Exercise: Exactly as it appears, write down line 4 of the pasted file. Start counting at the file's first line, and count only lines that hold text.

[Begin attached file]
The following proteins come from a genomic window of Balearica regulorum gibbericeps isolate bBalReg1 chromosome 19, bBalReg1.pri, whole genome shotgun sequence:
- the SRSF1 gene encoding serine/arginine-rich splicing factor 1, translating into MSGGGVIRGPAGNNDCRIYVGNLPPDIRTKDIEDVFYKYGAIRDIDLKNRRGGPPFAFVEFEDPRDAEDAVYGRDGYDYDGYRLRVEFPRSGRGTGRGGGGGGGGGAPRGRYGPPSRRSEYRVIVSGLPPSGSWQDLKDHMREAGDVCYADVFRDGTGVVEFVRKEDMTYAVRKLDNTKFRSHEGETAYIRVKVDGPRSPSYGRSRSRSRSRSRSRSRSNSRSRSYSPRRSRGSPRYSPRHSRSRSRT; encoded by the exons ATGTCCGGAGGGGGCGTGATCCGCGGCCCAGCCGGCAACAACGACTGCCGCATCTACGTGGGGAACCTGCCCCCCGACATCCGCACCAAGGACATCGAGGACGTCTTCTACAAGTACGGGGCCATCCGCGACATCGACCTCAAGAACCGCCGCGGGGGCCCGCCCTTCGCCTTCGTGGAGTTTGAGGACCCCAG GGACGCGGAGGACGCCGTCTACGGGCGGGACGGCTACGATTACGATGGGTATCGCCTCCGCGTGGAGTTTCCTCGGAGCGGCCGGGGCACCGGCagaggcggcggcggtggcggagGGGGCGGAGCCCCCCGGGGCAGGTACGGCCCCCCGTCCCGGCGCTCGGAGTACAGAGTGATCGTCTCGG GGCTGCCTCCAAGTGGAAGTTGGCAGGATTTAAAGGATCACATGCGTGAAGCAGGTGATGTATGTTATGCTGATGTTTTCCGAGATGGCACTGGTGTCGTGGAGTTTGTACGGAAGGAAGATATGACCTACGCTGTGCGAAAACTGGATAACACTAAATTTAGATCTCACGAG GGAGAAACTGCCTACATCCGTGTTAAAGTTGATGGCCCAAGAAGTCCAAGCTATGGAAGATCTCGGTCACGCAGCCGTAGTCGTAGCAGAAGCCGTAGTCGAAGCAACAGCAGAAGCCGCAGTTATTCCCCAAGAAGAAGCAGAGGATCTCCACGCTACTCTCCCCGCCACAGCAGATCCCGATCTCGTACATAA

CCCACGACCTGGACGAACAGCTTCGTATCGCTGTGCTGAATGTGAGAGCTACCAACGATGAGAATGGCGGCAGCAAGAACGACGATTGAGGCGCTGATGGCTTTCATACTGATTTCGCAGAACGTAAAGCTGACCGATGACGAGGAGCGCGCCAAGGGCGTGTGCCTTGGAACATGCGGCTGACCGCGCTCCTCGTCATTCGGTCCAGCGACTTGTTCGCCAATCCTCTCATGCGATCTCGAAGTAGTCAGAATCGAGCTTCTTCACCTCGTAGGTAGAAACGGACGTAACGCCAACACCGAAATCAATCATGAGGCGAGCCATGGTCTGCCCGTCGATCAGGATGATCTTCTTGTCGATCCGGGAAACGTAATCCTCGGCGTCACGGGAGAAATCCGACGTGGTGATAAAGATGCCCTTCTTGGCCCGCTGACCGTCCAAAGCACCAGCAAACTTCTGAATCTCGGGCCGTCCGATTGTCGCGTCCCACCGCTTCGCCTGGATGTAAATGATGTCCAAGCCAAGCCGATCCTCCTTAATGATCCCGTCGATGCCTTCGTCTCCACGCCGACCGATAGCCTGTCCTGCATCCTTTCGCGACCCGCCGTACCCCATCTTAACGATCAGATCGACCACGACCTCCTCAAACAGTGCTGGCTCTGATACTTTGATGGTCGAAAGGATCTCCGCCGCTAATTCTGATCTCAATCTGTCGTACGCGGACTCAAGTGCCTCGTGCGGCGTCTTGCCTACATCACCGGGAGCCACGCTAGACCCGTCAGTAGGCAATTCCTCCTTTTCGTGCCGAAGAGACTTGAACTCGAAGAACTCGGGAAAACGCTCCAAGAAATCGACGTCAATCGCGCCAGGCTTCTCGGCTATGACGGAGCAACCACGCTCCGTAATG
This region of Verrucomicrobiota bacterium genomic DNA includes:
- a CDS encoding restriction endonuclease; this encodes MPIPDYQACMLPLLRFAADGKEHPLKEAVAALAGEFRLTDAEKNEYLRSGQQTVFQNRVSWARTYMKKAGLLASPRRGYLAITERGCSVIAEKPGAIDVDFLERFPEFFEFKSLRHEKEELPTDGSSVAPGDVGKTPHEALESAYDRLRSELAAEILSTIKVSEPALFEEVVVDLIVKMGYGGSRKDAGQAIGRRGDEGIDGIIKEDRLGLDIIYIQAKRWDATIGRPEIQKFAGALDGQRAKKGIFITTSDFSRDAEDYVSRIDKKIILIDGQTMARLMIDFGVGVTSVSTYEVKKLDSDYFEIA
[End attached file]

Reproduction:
This region of Verrucomicrobiota bacterium genomic DNA includes: